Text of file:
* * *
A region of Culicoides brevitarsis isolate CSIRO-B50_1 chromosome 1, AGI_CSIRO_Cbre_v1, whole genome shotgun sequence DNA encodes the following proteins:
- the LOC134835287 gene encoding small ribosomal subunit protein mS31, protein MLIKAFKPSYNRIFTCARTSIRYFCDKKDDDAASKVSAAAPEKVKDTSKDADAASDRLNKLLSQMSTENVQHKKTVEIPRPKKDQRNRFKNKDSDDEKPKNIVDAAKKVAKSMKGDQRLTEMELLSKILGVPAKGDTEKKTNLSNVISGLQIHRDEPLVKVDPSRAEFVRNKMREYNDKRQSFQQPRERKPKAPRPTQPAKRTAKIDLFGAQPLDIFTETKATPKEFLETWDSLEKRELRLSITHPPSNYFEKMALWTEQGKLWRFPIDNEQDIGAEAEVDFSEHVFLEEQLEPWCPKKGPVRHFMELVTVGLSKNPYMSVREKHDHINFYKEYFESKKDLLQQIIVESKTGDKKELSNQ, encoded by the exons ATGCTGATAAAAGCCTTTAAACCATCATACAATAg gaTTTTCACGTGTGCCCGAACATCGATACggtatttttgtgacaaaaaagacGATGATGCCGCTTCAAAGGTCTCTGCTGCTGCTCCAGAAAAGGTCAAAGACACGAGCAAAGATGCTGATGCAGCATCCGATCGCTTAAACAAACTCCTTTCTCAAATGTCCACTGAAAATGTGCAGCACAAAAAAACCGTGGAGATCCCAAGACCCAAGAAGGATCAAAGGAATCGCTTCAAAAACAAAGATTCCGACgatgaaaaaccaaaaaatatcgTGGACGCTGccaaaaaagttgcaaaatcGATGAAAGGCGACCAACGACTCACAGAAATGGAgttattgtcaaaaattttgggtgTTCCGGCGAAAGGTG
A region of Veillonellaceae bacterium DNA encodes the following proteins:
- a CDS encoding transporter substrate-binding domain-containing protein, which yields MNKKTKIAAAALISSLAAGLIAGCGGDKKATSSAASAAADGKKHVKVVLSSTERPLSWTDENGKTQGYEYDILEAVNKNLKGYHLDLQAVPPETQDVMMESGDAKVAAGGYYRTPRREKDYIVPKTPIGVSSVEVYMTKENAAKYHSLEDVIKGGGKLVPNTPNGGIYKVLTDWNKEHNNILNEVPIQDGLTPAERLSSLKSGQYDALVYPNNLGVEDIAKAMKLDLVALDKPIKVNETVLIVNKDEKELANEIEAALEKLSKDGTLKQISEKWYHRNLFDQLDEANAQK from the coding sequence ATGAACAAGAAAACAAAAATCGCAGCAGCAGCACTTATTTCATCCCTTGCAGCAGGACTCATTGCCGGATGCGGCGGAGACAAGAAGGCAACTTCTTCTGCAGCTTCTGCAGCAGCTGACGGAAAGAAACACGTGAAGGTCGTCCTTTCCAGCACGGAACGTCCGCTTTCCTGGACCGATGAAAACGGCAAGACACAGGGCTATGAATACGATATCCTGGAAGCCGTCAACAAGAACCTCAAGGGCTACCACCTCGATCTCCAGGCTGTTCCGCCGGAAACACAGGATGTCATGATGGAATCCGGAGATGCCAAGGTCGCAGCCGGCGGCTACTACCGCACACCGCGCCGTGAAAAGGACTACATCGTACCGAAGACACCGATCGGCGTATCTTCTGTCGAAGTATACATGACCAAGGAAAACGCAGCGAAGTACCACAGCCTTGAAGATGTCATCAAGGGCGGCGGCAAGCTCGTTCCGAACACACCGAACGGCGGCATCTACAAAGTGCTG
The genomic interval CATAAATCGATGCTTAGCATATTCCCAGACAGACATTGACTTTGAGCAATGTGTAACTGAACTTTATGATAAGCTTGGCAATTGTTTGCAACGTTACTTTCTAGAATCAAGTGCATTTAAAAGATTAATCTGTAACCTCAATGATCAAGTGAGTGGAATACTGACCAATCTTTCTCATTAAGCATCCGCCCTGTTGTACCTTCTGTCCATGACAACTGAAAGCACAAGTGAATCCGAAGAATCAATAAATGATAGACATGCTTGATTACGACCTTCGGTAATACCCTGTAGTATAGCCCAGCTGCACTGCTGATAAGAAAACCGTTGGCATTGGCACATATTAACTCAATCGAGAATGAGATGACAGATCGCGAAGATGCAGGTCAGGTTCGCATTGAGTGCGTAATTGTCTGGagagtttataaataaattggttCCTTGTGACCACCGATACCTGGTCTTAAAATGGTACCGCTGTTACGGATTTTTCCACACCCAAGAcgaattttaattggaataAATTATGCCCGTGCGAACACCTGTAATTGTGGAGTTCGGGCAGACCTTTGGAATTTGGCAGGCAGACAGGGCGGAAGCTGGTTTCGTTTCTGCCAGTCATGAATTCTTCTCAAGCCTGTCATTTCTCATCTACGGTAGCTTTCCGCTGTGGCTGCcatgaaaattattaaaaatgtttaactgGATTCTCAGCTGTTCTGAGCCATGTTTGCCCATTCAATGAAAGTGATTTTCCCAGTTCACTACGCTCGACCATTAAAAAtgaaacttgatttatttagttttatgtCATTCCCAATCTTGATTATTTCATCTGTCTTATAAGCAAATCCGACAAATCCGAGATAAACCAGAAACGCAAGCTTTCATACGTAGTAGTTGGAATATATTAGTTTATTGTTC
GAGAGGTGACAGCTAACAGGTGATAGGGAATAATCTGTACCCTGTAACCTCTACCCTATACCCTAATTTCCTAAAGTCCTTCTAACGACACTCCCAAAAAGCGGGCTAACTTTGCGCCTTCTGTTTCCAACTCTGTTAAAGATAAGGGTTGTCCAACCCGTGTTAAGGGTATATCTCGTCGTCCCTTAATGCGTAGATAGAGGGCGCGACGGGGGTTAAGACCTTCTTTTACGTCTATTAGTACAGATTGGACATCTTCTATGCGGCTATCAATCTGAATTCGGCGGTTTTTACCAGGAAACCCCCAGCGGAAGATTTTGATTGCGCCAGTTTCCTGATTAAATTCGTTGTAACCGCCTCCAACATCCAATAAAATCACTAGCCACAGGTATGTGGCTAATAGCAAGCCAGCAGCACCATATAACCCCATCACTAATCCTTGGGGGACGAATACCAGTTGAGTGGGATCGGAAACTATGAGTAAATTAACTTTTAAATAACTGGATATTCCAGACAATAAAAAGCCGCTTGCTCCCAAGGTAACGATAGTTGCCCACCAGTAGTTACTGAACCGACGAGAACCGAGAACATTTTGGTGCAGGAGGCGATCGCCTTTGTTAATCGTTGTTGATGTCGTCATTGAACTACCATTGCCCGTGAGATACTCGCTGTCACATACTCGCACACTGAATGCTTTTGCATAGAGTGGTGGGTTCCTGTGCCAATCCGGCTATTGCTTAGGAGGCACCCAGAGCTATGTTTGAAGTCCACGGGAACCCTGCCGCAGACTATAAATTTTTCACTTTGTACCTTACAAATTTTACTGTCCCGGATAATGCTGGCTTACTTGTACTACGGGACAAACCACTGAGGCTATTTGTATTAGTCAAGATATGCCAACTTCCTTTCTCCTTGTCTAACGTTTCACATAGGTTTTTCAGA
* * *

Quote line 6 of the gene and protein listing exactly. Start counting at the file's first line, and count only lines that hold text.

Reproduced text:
GAGAGGTGACAGCTAACAGGTGATAGGGAATAATCTGTACCCTGTAACCTCTACCCTATACCCTAATTTCCTAAAGTCCTTCTAACGACACTCCCAAAAAGCGGGCTAACTTTGCGCCTTCTGTTTCCAACTCTGTTAAAGATAAGGGTTGTCCAACCCGTGTTAAGGGTATATCTCGTCGTCCCTTAATGCGTAGATAGAGGGCGCGACGGGGGTTAAGACCTTCTTTTACGTCTATTAGTACAGATTGGACATCTTCTATGCGGCTATCAATCTGAATTCGGCGGTTTTTACCAGGAAACCCCCAGCGGAAGATTTTGATTGCGCCAGTTTCCTGATTAAATTCGTTGTAACCGCCTCCAACATCCAATAAAATCACTAGCCACAGGTATGTGGCTAATAGCAAGCCAGCAGCACCATATAACCCCATCACTAATCCTTGGGGGACGAATACCAGTTGAGTGGGATCGGAAACTATGAGTAAATTAACTTTTAAATAACTGGATATTCCAGACAATAAAAAGCCGCTTGCTCCCAAGGTAACGATAGTTGCCCACCAGTAGTTACTGAACCGACGAGAACCGAGAACATTTTGGTGCAGGAGGCGATCGCCTTTGTTAATCGTTGTTGATGTCGTCATTGAACTACCATTGCCCGTGAGATACTCGCTGTCACATACTCGCACACTGAATGCTTTTGCATAGAGTGGTGGGTTCCTGTGCCAATCCGGCTATTGCTTAGGAGGCACCCAGAGCTATGTTTGAAGTCCACGGGAACCCTGCCGCAGACTATAAATTTTTCACTTTGTACCTTACAAATTTTACTGTCCCGGATAATGCTGGCTTACTTGTACTACGGGACAAACCACTGAGGCTATTTGTATTAGTCAAGATATGCCAACTTCCTTTCTCCTTGTCTAACGTTTCACATAGGTTTTTCAGA